It's an amazing feeling to be sitting on the porch of my own private bed and breakfast tucked away in the rain forest of Northern Borneo. While there is plenty of space for more people to stay here, since I have arrived there have been no other guests. With beautiful handcrafted furniture on an enormous porch cooled by the falling rain and the slowly spinning fans overhead, it's an excellent place to immerse yourself in a book after a long day of trekking through the soaking wet jungle.
I came to Sepliok not only to visit the Orangutan rehabilitation center, but to hike through the rain forest and have the opportunity to see monkeys and wild orangutans swinging from the trees above. With it raining, as it tends to do in the rain forest, I made my way down the side of the road to the rehabilitation center to see them feed the orangutans that are living in the nearby forest. While paying the entrance fee and additional “camera permit” I inquired about the trails that I had read began there at the center. The woman informed me that I had to have a permit. I said ok and asked where I could get a permit. She told me to contact the forestry department. I said how do I do that? She said with the telephone. Seeing that this was going nowhere, I thanked the lady, paid the fees and entered the park.
Surrounded by a crowd of people decorated in brightly colored plastic ponchos they had purchased at the park entrance, an official looking Malaysian man came out carrying some bowls, a bottle of milk and a whole bunch of bananas. As he approached a small wooden platform Orangutans began appearing from the tops of the surrounding trees and making their way to the platform to consume their morning meal. With thousands of cameras focused on these three orangutans eating a few bananas, I figured it would be just about as exciting to see these apes in a zoo.
Finding exactly what I expected at the orangutan feeding show, I departed from the group and began my quest to find the trail I was told I could not enter. It didn't take long to discover the path and with everyone distracted by the feeding apes, I disappeared down the trail and took off into the jungle. Not far down the path I stopped to read a sign that confirmed that I had chosen the right path for my rain forest expedition. While reading the sign and checking my boots for any initial sign of leaches, I heard rustling in the jungle all around me. I at first spotted a pair of eyes staring at me before they again began moving. Suddenly there were more eyes and more movement when an entire family of about twenty monkeys burst from the bushes behind me and ran up the path on both of my sides before again ducking off into the bushes. Not ten minutes from the circus I was just watching and here I was finding the same animals in the wild. Such a beautiful sight to see.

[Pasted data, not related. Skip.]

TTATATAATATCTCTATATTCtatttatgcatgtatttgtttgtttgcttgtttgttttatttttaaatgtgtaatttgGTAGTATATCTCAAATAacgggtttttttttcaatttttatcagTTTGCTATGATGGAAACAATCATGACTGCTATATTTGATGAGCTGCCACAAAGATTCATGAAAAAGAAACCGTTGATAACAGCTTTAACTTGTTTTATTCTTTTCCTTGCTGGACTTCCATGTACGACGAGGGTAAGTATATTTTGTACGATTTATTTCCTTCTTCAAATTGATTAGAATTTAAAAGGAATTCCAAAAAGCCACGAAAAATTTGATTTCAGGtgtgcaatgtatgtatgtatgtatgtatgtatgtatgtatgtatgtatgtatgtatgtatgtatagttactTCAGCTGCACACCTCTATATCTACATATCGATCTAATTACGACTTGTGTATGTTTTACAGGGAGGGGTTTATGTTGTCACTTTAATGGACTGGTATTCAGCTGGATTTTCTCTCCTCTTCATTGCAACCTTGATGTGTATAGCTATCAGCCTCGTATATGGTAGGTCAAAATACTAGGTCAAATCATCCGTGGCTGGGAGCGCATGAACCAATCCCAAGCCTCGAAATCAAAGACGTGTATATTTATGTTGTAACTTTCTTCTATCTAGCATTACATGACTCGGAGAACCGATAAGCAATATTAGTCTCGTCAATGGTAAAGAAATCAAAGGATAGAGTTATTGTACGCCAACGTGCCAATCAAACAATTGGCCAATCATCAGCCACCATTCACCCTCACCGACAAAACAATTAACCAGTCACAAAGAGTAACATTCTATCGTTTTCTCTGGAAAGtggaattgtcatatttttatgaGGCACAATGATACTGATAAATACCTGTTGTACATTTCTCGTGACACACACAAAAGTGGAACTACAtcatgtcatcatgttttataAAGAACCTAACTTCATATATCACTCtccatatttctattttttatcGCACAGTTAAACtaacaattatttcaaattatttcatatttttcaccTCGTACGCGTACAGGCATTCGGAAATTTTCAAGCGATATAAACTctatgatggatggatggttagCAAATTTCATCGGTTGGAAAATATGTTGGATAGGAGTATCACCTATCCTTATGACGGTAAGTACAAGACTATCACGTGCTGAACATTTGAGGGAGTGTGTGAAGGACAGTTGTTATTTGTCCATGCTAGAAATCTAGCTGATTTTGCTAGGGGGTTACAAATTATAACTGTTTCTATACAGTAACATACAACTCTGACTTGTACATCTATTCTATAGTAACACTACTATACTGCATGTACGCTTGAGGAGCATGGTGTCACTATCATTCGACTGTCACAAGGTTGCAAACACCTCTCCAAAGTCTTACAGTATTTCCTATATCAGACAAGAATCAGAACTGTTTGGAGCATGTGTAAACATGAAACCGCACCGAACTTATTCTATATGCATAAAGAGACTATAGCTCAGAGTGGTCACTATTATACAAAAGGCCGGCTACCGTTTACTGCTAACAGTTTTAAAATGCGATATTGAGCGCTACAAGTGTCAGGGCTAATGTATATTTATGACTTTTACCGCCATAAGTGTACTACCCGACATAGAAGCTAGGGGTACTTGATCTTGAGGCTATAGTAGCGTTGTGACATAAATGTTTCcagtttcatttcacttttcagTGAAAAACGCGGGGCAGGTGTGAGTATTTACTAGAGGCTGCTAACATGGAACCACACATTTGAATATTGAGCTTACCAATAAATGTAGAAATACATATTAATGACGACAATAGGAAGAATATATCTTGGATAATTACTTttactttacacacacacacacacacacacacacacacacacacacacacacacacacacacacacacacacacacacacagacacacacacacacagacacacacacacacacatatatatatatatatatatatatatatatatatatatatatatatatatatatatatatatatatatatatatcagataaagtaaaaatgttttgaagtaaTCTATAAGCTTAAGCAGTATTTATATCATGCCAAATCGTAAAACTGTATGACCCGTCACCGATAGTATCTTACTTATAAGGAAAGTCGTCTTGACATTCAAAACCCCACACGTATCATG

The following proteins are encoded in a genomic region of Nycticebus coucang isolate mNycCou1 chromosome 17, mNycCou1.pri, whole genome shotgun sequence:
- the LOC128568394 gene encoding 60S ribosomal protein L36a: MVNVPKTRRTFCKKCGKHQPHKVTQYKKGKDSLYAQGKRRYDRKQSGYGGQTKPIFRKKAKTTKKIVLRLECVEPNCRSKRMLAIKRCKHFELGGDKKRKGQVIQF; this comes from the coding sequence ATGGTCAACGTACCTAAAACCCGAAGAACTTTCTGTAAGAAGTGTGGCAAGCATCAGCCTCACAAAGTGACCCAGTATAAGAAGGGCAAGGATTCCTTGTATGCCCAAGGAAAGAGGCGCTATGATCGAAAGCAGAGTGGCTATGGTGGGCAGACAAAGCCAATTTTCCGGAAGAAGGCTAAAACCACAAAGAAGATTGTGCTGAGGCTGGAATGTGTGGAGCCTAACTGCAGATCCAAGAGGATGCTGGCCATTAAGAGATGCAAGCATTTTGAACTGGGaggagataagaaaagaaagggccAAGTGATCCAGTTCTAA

As my journey continued on, I found plenty more monkeys along with various other jungle inhabitants but not surprisingly, I didn't find a single orangutan. They are supposed to be pretty elusive and quiet and the chances are pretty good that even if I managed to pass any of them I most likely would never have seen them. While the monkeys were pretty prevalent, the leeches took the prize for the most frequently spotted creatures along the way. I think I spent more time pulling them off of my shoes and pants in hopes of preventing them from their feast of sucking the blood from my body. As a rough estimation, I think I must have pulled two hundred and fifty of them off of me before my morning's trekking adventure was over. While I found the occasional one crawling beneath my rain pants, only two managed to partake in the pleasure of sucking on my blood. Tired of fighting the constant battle on the most leach infested path I have ever come across and having been successful in spotting plenty of wildlife along the way, I abandoned my ten kilometer jungle trek about half way through and returned to the comfort of my own private bed and breakfast for a nice afternoon of relaxing on the porch and writing in my journal.